Vultr offers free DNS hosting for customers' domains. The nameservers are on an AnyCAST network and ensure fast DNS resolution. You are not required to use Vultr DNS when using other Vultr services, but it's fast, free, and easy to use. Here's how.
Click the Add Domain menu.
Enter the domain name and default IP address. Click Add.
The created domain has default A, MX, and NS records, and a wildcard CNAME for the domain.
To add DNS records, use the fields at the top of the DNS record list.
Fill in the appropriate values, as described below, then click the + icon in the Actions column. All records use the TTL value, which is is the "time to live" value, or the amount of time other DNS servers cache the DNS record. You do not usually need to modify this value.
Change your domain's nameserver (NS) records, at the domain registrar where your domain name was purchased, to Vultr's primary and secondary name servers:
Only these two nameservers should be listed for your domain at your registrar. Delete any other nameservers to prevent conflicts. The specific instructions vary depending on your registrar, we recommend searching for "register nameserver ns records at YOUR_REGISTRAR_NAME" to locate step-by-step instructions for your registrar. Some registrars refer to this setting as your "personal nameservers, "custom nameservers", or "authoritative nameservers".
👉 When you change your domain's NS records to Vultr's name servers, all domain services are affected. Make sure your Vultr DNS records are correct before updating the NS records at your registrar.
An A (Address) record points the domain or subdomain to an IPv4 address.
AAAA (Quad A) records works the same as A records, except for IPv6.
The CAA (Certification Authority Authorization) record specifies which certificate authorities can issue certificates for the domain.
CNAME (Canonical Name) records create aliases that point to A or AAA records. They can also point to CNAME records, but this results in multiple, inefficient DNS lookups.
foo.example.org is now an alias for bar.example.org.
MX (Mail Exchanger) records direct email to a mail server. MX records always point to a fully-qualified domain name, never to an IP address.
Multiple MX records, pointing to multiple mail servers, may exist for example:
SMTP servers will attempt delivery to mail.example.org (priority 10) first. Then, if delivery fails, mail2.example.org.
The NS (Name Server) record specifies the authoritative nameservers for a domain or a subdomain.
Vultr correctly sets the NS records to the default name servers when you create a DNS zone. The default name servers are:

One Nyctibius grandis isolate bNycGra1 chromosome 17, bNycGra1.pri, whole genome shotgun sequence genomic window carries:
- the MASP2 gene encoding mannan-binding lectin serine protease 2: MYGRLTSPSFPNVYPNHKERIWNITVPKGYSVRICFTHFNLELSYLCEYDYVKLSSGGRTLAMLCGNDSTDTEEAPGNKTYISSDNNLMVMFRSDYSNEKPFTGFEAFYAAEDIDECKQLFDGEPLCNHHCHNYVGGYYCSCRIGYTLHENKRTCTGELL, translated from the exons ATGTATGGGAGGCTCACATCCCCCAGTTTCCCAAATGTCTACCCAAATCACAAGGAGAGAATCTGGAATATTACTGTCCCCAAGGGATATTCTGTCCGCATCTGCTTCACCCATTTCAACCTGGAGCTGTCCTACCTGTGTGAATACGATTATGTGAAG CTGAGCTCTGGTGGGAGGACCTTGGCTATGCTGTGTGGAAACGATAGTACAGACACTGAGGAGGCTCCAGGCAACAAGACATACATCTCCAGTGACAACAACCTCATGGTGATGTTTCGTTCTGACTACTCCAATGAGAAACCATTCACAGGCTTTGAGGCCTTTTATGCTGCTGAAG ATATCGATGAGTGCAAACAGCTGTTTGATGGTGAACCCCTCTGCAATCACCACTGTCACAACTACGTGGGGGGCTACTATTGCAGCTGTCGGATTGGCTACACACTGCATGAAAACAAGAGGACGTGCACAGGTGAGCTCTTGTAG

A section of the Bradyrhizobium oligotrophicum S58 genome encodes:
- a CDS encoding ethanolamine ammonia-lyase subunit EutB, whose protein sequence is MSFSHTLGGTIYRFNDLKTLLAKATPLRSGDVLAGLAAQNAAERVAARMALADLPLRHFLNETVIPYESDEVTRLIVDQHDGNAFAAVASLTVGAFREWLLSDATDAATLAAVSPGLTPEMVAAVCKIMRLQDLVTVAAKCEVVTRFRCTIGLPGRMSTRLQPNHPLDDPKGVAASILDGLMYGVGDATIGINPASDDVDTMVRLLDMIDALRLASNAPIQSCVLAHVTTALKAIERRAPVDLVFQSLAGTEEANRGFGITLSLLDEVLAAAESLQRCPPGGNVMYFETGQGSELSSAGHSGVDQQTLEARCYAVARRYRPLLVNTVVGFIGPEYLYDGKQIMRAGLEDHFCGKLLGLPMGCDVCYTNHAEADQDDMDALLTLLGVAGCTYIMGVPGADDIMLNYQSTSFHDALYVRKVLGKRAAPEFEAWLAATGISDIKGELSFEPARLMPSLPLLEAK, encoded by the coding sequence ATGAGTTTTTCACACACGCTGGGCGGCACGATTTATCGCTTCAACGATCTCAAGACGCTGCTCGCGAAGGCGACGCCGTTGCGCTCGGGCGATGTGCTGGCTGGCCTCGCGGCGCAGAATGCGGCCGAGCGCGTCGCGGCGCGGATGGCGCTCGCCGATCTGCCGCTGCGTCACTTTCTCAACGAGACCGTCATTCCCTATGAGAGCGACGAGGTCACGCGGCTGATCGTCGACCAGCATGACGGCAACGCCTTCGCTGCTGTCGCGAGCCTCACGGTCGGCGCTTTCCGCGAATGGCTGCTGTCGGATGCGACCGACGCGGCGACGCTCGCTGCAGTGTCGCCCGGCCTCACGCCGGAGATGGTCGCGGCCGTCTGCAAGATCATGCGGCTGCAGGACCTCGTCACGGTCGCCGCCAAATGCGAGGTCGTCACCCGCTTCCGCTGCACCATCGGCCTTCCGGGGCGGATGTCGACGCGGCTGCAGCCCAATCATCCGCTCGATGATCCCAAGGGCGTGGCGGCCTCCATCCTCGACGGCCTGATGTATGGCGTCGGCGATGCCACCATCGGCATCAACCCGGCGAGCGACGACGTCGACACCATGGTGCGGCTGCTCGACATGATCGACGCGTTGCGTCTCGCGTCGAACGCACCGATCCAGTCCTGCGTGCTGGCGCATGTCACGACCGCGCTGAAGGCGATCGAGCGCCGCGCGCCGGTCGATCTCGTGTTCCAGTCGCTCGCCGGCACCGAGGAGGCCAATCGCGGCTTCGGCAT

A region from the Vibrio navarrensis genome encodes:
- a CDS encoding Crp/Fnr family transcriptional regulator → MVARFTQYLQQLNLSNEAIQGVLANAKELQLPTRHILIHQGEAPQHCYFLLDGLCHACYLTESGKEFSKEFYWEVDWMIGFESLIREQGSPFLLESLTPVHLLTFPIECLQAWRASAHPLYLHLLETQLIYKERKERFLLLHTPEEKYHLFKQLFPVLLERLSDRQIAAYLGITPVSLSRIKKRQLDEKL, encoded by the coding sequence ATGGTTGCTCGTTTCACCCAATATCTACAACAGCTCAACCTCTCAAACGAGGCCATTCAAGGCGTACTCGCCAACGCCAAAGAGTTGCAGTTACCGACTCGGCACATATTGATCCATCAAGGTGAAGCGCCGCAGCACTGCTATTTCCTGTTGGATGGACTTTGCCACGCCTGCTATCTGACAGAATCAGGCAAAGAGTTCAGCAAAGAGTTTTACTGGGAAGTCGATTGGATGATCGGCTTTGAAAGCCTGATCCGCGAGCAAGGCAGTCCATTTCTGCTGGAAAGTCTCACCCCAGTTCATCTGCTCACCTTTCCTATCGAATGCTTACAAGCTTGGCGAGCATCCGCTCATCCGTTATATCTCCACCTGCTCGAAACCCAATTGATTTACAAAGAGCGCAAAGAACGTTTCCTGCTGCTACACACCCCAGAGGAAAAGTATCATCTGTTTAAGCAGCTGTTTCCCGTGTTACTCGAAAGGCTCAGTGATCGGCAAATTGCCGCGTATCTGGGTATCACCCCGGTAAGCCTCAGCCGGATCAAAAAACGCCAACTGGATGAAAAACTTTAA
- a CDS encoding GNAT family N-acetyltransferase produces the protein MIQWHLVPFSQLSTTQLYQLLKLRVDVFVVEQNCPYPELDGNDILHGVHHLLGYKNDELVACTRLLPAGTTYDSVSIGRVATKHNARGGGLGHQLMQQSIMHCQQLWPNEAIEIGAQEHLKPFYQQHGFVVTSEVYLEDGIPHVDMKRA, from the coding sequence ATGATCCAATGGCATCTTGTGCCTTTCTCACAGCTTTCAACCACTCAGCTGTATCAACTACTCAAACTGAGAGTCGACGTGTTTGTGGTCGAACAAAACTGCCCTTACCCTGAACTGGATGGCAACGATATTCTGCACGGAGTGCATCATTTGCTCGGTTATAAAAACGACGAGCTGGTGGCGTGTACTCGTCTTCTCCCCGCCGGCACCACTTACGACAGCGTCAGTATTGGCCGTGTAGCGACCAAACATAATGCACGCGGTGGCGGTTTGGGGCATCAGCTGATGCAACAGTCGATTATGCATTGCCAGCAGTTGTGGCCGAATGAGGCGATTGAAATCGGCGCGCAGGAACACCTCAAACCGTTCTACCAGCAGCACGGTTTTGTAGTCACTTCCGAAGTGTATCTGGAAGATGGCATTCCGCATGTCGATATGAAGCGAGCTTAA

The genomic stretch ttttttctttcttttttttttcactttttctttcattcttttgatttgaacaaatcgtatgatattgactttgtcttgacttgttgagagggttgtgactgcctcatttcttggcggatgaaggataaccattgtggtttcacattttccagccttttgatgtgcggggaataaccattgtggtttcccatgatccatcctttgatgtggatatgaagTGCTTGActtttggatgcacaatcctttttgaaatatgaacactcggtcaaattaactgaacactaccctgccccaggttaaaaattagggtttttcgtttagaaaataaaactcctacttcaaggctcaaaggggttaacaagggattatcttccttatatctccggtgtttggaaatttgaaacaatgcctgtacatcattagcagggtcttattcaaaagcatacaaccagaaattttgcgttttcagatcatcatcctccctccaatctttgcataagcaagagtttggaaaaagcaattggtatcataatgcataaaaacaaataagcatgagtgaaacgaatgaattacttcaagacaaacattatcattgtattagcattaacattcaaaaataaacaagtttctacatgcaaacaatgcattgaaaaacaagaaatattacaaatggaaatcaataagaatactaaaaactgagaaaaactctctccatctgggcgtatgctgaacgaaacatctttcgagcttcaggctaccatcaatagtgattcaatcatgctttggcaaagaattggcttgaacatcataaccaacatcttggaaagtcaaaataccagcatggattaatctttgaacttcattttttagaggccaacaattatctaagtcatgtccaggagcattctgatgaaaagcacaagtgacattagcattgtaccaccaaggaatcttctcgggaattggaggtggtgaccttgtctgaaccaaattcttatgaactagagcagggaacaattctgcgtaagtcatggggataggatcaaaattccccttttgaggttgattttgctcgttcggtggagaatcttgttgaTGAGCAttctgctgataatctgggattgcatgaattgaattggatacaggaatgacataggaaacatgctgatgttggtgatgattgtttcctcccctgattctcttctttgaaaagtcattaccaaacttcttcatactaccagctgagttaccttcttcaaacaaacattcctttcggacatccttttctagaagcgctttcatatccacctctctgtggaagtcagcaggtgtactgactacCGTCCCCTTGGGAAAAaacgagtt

Do not change these records unless creating a "vanity nameserver". If you create vanity nameservers, there is no guarantee that the IP addresses for
ns2.vultr.com won't change in the future.
SRV (Service) records assist with service discovery for protocols such as VoIP and LDAP.
An SSHFP (Secure Shell fingerprint) record identifies SSH keys that are associated with a hostname. You should secure SSHFP records with DNSSEC.
Data: Enter the Algorithm, Fingerprint type and Fingerprint in hex. Separate the values with spaces. For example, if you use the RSA algorithm and SHA-1 fingerprint, your data would look like:
1 1 6580deadbeef0920be418551eb9978b830f82935
The valid values for Algorithm and Fingerprint are below. For more details, please see our step-by-step guide guide Use SSHFP Records to Verify SSH Host Keys.
There are four different algorithms, each represented by an integer:
There are two fingerprint types, represented by an integer:
You can use ssh-keygen to generate SSHFP records with the -r parameter, followed by the hostname.
$ ssh-keygen -r test.example.org test.example.org IN SSHFP 1 1 65809317c6510920be418551eb9978b830f82935
TXT (Text) records can store arbitrary string attributes for various purposes.
Use the Zone Settings tab of the Manage DNS Domain page to modify SOA information.
The following limitations apply to Vultr DNS:
Vultr allows you to enable DNSSEC for any domain on your account. Navigate to the Zone Settings tab within the Vultr DNS control panel and toggle the DNSSEC switch on.
You will have to provide your domain's registrar with the DS records listed on the Zone Settings page to finish DNSSEC setup. These records are unique to each domain, and cannot be recovered in the event you disable DNSSEC.
Once the records are set with your registrar, verify the DNSSEC setup with a tool like DNSViz.
Vultr DNS cannot be used with cPanel in an automated fashion. If you run a cPanel server and plan on using Vultr DNS, you will need to manually add/edit your DNS zones and records. cPanel DNS clustering does not support Vultr's API.
The Vultr API offers several endpoints to manage DNS.